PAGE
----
The Edwards’s Pheasant is a rather smart blue-black member of the pheasant family and it may be on the edge of extinction. It has recently been reclassified as Critically Endangered on the IUCN Red List; this category is reserved for only the most threatened species in the world. It has not been seen in its small home range in central Vietnam since around 2000. Conservationists searched intensively in 2011 but found none. If this bird did become extinct, it would be the first pheasant species to have been lost in the 400 years since proper records began.

Edward’s Pheasant courtesy & copyright Tom Friedel

This is an acute concern for the World Pheasant Association (WPA), whose mission is to safeguard all the 286 species in the pheasant group. Concern for the future of this species is such that the WPA and BirdLife International-Vietnam Programme are working together to organize immediate action. Leading scientists, conservationists and aviculturalists from Europe and South-east Asia met at Walsrode in Germany recently to formulate a rescue plan. The most pressing need is for intensive surveys in the bird’s native habitat, to maximise chances of locating any remaining populations in the wild. This will be an all-out effort, drawing in any other conservationists and field-workers active in the area, to widen the search using all available resources.

Aviculturalists may provide another way to help bring Edwards’s Pheasant back from the brink; birds they already hold in captive collections could serve a vital role. If the threats to the species in the wild (hunting and habitat loss) are significantly reduced, a captive-bred population could be re-introduced, if agreed as part of an overall recovery strategy. The EAZA Galliformes Taxon Advisory Group, with help from the European Conservation Breeding Group of WPA, are paving the way for this to happen by initially identifying a pure group of unrelated birds from which to breed.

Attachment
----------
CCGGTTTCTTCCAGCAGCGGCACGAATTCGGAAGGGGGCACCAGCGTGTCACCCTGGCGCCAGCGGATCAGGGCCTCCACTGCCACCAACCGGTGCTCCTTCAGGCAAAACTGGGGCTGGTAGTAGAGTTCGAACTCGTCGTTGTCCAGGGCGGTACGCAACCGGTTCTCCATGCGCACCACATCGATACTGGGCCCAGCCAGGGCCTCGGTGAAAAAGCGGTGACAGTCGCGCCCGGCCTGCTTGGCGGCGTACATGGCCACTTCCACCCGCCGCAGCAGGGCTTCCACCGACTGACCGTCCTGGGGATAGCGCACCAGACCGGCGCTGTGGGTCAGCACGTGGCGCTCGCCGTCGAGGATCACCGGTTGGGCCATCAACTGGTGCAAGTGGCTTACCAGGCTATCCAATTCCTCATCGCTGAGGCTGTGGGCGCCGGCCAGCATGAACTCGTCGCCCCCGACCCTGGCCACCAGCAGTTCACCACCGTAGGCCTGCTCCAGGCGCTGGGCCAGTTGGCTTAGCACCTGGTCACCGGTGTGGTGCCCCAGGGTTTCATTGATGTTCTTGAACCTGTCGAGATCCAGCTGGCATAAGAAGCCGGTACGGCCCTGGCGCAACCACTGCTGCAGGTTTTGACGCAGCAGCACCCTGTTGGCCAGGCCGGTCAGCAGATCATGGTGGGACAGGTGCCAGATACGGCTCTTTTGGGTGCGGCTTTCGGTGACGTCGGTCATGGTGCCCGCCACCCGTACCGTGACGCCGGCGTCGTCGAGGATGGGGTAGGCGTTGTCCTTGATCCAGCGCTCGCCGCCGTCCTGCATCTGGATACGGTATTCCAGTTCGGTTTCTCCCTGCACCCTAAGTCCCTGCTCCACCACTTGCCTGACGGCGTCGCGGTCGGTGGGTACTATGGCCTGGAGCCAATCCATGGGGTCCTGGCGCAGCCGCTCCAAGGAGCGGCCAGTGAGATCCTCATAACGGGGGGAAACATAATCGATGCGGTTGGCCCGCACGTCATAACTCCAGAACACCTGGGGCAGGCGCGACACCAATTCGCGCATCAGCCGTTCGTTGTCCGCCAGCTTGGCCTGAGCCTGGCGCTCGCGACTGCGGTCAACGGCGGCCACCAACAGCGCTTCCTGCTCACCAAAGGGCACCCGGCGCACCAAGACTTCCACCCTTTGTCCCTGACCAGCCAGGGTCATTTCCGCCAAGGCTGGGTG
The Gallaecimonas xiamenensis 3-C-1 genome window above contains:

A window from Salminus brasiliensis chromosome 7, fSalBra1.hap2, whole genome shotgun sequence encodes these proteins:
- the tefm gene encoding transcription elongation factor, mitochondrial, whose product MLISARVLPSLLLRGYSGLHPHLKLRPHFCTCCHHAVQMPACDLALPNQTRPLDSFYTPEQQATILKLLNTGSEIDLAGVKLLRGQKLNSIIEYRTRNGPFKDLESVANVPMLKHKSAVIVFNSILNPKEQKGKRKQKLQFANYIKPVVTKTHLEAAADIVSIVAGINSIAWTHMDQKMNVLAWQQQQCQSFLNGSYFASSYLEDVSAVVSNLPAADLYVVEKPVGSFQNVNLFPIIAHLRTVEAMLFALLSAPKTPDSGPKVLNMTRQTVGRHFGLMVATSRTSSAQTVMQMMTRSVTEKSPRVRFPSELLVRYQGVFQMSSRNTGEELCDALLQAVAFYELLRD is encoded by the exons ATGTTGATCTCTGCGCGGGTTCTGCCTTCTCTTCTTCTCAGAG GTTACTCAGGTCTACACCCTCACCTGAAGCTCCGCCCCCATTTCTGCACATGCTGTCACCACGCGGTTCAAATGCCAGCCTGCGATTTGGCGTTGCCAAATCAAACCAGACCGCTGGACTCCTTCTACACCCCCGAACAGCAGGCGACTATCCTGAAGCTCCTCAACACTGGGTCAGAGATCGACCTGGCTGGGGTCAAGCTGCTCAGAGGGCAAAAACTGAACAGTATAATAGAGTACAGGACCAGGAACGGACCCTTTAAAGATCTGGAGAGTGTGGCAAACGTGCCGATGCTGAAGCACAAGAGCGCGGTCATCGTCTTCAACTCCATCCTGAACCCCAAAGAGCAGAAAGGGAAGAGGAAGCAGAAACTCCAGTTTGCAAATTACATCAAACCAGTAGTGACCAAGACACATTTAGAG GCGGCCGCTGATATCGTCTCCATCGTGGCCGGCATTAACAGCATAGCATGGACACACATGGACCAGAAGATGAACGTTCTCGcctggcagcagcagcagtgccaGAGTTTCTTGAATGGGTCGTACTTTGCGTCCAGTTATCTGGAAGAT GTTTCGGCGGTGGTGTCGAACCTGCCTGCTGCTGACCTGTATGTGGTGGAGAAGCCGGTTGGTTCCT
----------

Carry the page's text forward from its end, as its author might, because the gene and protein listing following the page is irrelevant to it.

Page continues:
World Pheasant Association (WPA) is a UK registered charity (271203) dedicated to promoting biodiversity conservation by ensuring the survival of those species of pheasants and related birds (the Galliformes), that are important to humans globally. Through their interest in these species, they work to maintain their natural habitats and the cultural values and livelihoods of communities that depend on them. Funds are needed to support the survey work planned for Edward’s Pheasant, please contact Laura Owens, WPA Conservation Officer if you can help at

Written by Alan
With a high flying career in business management Alan Tilmouth was once described as an irruptive birder. With the arrival of twins to add to his existing two kids in 2007 he grabbed the opportunity to bring some life changes. Business sold, he is now a full-time dad, birder, and blogger. Alan lives in Northumberland England's most northerly county, works part-time as part of the birdguides news team, tinkers with freelance writing and tries to figure out how his DSLR works. You can read his blog here.